A Portable Emergency Ventilator (PEV) is a completely untethered device that assists a person to breathe who is incapable of breathing on their own. This device also eliminates the need for mouth-to-mouth resuscitation used by first responders during CPR, thus drastically eliminating the spread of diseases. The device should not interfere with first responders’ abilities to administer life-saving measures. A prototype was developed in 1990 that is too heavy, consumes too much energy and is not easy to use.

The goals of this project are to analyze the current design and the patent database to identify opportunities to make the device lighter, more energy efficient, easier to use, and to provide more feedback and control to the user. The expected end result is a functional prototype which can be marketed to companies and ultimately be manufactured. The resulting design and prototype need to be consistent with the intellectual property and FDA approvals that have been granted to the stakeholders in order for them to have a competitive advantage in the market.

Desired State


P13026 problem statement2

P13026 Problem Statement

A Portable Emergency Ventilator (PEV) is a completely untethered device that assists a person to breathe who is incapable of breathing on their own. This device also eliminates the need for mouth-to-mouth resuscitation used by first responders during CPR, thus drastically eliminating the spread of diseases. The device should not interfere with first responders’ abilities to administer life-saving measures. A prototype was developed in 1990 that is too heavy, consumes too much energy and is not easy to use.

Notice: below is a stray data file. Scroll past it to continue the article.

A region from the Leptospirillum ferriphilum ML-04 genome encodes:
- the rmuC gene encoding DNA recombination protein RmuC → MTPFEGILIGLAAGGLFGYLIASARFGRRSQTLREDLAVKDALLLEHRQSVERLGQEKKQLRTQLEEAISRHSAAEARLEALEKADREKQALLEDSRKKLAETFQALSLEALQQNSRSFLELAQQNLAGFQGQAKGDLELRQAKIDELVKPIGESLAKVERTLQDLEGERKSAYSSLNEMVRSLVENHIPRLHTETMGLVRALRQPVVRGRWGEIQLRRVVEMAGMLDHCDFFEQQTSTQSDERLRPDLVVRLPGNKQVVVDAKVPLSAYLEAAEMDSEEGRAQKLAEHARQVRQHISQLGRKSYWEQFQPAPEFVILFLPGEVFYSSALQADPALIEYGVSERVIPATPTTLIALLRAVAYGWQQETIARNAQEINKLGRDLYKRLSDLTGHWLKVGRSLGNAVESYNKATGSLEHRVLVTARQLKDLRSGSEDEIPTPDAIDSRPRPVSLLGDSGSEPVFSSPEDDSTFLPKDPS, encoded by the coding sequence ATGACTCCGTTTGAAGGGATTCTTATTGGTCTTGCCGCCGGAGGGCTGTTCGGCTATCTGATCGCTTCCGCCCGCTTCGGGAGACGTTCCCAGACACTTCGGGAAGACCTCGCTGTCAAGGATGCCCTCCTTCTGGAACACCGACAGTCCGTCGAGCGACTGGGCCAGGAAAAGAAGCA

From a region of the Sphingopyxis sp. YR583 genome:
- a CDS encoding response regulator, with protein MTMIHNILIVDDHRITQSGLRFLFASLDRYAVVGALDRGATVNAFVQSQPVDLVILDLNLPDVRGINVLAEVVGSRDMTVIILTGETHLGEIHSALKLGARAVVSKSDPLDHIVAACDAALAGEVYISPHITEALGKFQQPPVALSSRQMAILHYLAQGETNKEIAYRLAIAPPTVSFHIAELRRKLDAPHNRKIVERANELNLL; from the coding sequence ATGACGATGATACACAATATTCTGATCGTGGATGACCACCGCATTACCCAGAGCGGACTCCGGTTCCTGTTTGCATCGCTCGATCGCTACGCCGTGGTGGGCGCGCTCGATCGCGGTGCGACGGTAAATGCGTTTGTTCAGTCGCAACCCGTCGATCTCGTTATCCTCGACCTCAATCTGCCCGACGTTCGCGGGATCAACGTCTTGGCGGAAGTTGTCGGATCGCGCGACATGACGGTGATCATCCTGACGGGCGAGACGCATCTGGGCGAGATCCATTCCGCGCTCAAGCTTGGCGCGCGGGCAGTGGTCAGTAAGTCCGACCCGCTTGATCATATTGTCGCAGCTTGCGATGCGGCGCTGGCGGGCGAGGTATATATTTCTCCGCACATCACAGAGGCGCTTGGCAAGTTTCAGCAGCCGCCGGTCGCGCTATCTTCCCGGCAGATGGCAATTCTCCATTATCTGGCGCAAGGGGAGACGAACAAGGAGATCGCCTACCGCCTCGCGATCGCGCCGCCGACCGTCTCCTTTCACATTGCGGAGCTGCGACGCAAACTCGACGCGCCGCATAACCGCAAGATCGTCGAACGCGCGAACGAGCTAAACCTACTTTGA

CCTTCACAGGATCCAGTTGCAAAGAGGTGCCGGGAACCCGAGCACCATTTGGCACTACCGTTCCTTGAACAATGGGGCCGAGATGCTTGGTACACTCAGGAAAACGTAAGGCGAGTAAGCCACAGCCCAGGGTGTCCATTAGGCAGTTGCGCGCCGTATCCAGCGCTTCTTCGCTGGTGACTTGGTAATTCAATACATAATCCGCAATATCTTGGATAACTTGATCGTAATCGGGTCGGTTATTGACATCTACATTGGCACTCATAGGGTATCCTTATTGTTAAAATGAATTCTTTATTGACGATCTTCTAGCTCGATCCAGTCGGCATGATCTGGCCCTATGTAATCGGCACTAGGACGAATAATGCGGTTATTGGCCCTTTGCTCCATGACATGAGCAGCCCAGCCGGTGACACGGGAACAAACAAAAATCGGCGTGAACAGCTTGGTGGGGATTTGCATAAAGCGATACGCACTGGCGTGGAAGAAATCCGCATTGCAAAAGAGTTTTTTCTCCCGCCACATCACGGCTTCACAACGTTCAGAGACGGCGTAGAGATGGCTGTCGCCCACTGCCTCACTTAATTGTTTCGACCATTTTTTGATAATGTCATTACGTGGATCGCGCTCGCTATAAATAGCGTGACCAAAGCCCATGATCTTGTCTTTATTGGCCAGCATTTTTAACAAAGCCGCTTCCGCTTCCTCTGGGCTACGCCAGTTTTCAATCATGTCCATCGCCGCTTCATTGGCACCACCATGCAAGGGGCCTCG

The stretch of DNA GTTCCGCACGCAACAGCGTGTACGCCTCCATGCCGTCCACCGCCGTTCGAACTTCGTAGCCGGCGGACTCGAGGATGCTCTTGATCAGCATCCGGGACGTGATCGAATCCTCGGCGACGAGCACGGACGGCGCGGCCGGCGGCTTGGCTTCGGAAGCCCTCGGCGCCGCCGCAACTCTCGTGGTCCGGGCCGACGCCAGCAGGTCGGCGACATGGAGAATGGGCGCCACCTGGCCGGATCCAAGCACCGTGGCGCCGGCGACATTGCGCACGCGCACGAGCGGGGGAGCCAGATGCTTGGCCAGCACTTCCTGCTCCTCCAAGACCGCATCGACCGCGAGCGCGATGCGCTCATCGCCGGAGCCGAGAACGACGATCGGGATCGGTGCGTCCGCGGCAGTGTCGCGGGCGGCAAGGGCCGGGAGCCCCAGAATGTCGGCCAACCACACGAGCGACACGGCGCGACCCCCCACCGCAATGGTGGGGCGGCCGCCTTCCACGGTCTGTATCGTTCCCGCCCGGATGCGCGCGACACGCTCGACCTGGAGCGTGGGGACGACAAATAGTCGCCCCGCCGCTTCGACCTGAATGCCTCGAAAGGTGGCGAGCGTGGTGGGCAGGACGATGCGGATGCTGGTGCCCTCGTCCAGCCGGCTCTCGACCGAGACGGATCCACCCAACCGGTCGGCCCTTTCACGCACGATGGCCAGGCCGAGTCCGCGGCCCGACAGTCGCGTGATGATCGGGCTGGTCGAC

The goals of this project are to analyze the current design and the patent database to identify opportunities to make the device lighter, more energy efficient, easier to use, and to provide more feedback and control to the user. The expected end result is a functional prototype which can be marketed to companies and ultimately be manufactured. The resulting design and prototype need to be consistent with the intellectual property and FDA approvals that have been granted to the stakeholders in order for them to have a competitive advantage in the market.

Project Goals & Key Deliverables


P13026 problem statement3

P13026 Problem Statement

A Portable Emergency Ventilator (PEV) is a completely untethered device that assists a person to breathe who is incapable of breathing on their own. This device also eliminates the need for mouth-to-mouth resuscitation used by first responders during CPR, thus drastically eliminating the spread of diseases. The device should not interfere with first responders’ abilities to administer life-saving measures. A prototype was developed in 1990 that is too heavy, consumes too much energy and is not easy to use.